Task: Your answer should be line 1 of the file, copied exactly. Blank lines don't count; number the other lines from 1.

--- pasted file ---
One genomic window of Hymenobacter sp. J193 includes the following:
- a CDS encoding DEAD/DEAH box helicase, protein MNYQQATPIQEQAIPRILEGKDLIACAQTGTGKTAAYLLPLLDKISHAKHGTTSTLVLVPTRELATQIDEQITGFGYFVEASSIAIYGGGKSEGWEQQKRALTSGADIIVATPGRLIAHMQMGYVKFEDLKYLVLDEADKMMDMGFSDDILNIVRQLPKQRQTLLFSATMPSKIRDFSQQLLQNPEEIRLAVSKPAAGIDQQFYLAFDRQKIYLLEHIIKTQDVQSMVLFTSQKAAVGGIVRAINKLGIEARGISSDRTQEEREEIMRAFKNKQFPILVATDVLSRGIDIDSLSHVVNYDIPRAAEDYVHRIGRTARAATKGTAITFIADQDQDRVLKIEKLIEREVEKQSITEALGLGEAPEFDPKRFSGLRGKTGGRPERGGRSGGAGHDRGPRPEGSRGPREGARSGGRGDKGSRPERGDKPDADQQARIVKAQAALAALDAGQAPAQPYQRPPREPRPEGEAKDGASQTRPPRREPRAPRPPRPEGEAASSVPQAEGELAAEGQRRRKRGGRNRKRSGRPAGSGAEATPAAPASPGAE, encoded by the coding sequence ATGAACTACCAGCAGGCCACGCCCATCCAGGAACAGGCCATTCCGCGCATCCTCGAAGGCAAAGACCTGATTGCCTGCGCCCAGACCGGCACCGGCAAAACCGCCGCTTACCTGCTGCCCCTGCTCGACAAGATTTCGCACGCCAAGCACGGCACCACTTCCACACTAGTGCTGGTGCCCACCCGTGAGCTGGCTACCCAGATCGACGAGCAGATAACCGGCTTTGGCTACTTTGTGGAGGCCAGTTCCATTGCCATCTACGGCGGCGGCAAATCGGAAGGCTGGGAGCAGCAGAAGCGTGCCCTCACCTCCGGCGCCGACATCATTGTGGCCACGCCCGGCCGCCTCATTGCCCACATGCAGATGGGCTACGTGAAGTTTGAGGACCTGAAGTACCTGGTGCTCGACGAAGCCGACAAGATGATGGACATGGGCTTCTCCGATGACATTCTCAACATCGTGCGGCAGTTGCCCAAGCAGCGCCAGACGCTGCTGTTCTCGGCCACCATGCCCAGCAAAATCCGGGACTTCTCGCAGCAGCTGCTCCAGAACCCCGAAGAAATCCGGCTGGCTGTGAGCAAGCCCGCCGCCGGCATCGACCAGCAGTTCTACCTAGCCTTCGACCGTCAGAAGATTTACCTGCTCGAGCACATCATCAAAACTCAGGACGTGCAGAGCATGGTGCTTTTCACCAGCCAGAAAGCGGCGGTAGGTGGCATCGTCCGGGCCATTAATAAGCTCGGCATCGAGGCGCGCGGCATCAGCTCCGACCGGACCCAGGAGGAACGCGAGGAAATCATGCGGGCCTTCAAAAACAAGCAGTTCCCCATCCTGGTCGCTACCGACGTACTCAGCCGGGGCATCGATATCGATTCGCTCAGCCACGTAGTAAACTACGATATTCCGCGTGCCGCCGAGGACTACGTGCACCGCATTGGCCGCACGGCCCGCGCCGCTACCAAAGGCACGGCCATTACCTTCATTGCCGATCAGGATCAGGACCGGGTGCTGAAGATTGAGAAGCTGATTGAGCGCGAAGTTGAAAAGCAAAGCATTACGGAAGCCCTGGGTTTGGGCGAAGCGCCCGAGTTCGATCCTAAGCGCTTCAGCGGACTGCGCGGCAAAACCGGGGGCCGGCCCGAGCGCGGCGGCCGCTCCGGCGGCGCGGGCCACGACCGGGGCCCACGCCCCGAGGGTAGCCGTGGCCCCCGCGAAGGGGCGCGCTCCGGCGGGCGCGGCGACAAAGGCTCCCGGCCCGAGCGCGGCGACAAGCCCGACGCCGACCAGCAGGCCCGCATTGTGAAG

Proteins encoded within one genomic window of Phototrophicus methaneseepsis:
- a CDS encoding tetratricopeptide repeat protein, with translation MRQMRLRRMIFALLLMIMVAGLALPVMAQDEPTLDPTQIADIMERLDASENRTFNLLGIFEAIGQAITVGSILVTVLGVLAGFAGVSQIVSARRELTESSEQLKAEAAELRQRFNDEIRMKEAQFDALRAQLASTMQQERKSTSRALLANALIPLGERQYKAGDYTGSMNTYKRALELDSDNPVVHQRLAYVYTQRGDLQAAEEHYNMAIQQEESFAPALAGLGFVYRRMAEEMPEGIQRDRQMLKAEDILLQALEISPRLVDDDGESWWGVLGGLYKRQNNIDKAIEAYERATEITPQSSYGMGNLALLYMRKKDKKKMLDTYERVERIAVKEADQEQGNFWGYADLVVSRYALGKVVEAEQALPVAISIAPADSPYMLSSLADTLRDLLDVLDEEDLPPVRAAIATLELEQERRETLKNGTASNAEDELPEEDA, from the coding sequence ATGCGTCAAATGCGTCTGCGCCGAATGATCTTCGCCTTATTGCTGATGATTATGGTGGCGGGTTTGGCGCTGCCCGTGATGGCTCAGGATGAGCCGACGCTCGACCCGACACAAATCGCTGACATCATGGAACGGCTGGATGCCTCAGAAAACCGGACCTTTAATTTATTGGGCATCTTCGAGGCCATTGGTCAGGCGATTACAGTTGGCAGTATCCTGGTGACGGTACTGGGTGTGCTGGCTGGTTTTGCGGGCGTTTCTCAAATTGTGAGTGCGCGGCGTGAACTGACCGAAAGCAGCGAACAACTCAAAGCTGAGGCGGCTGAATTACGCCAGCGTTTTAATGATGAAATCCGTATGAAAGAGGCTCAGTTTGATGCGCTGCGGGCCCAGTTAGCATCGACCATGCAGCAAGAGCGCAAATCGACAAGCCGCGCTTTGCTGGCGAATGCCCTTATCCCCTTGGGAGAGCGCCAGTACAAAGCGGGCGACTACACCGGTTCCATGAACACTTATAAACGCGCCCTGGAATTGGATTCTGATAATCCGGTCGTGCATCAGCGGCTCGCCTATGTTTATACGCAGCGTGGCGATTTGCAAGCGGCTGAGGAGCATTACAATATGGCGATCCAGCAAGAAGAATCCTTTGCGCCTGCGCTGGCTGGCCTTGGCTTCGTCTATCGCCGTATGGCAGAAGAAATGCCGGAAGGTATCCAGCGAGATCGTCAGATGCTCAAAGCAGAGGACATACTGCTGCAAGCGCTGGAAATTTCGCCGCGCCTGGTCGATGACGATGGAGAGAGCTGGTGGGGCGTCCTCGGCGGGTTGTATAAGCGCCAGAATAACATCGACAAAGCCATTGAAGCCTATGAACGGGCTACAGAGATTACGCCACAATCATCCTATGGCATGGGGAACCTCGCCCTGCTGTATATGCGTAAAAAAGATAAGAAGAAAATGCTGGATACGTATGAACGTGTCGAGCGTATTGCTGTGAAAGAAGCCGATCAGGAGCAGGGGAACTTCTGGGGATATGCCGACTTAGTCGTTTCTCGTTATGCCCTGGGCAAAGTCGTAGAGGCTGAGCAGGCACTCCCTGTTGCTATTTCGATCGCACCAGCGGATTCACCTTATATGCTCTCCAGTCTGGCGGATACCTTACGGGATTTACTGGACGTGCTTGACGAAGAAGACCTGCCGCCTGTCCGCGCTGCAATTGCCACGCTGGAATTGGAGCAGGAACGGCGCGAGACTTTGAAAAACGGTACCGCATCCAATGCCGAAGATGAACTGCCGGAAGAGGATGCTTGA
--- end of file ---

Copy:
One genomic window of Hymenobacter sp. J193 includes the following: